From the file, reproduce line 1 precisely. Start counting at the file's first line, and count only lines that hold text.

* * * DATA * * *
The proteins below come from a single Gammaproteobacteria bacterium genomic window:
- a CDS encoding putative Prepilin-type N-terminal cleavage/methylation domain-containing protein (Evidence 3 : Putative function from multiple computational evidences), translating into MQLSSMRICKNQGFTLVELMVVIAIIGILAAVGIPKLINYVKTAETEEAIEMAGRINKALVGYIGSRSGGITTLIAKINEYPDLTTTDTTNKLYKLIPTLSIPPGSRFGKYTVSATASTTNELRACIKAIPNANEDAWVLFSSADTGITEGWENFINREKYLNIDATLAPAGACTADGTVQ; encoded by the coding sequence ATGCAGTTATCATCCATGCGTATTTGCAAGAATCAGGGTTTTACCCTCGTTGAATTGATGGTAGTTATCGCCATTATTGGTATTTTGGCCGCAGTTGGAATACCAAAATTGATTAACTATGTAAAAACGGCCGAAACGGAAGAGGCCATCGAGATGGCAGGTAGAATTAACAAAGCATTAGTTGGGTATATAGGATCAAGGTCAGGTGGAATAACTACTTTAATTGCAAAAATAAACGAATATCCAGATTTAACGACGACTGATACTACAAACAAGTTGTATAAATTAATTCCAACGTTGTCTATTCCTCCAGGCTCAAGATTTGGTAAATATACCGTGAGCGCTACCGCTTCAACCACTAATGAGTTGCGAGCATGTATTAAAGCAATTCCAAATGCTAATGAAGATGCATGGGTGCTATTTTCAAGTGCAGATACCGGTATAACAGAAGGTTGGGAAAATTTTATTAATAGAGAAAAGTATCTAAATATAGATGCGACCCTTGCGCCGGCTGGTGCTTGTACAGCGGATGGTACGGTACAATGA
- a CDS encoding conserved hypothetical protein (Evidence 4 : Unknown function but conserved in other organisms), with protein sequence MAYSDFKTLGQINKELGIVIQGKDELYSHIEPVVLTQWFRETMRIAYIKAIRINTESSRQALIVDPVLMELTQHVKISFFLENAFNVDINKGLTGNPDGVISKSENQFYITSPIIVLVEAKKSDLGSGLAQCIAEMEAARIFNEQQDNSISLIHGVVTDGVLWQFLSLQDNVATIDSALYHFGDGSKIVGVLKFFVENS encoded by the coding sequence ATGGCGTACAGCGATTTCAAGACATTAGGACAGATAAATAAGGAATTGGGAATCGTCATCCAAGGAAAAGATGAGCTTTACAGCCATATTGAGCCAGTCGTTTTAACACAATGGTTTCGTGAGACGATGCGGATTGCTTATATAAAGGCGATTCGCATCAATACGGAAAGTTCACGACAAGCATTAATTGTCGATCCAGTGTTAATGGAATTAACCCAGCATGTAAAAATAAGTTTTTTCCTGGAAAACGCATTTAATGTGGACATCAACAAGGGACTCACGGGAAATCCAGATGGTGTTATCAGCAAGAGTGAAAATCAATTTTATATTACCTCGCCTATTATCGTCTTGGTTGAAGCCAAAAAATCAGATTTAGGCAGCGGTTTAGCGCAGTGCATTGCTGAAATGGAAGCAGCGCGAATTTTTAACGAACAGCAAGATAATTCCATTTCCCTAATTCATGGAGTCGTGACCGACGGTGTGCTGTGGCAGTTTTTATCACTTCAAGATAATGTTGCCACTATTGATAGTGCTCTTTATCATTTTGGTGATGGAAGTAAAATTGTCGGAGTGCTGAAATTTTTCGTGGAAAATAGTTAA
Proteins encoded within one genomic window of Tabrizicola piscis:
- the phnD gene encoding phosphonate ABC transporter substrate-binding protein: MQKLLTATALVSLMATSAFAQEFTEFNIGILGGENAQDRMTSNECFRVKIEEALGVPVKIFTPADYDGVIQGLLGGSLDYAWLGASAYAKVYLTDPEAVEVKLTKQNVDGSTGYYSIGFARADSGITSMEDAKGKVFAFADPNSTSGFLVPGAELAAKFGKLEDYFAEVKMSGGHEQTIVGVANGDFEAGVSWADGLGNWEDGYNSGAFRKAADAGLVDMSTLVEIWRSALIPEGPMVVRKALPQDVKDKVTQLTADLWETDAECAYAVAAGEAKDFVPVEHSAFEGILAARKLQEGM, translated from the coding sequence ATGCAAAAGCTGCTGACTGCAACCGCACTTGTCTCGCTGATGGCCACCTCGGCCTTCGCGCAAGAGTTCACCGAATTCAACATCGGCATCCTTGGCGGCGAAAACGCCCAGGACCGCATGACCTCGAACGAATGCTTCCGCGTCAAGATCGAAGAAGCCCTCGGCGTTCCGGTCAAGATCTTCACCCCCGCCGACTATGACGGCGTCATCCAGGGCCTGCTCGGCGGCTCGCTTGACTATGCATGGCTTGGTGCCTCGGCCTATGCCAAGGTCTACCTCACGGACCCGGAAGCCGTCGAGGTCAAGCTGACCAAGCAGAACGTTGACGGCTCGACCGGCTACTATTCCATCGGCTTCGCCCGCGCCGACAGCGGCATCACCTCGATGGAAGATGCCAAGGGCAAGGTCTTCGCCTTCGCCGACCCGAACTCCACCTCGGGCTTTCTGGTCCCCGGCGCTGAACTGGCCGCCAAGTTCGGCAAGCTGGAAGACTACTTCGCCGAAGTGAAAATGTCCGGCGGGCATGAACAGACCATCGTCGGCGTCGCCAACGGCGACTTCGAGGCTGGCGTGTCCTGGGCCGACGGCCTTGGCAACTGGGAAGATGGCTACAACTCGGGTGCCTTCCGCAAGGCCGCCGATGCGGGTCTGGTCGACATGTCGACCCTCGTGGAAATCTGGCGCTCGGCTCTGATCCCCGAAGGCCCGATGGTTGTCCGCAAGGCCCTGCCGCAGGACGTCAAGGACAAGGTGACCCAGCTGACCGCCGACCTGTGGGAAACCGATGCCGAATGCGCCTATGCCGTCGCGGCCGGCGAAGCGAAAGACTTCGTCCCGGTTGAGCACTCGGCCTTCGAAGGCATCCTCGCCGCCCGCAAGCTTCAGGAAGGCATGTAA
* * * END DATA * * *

The proteins below come from a single Gammaproteobacteria bacterium genomic window: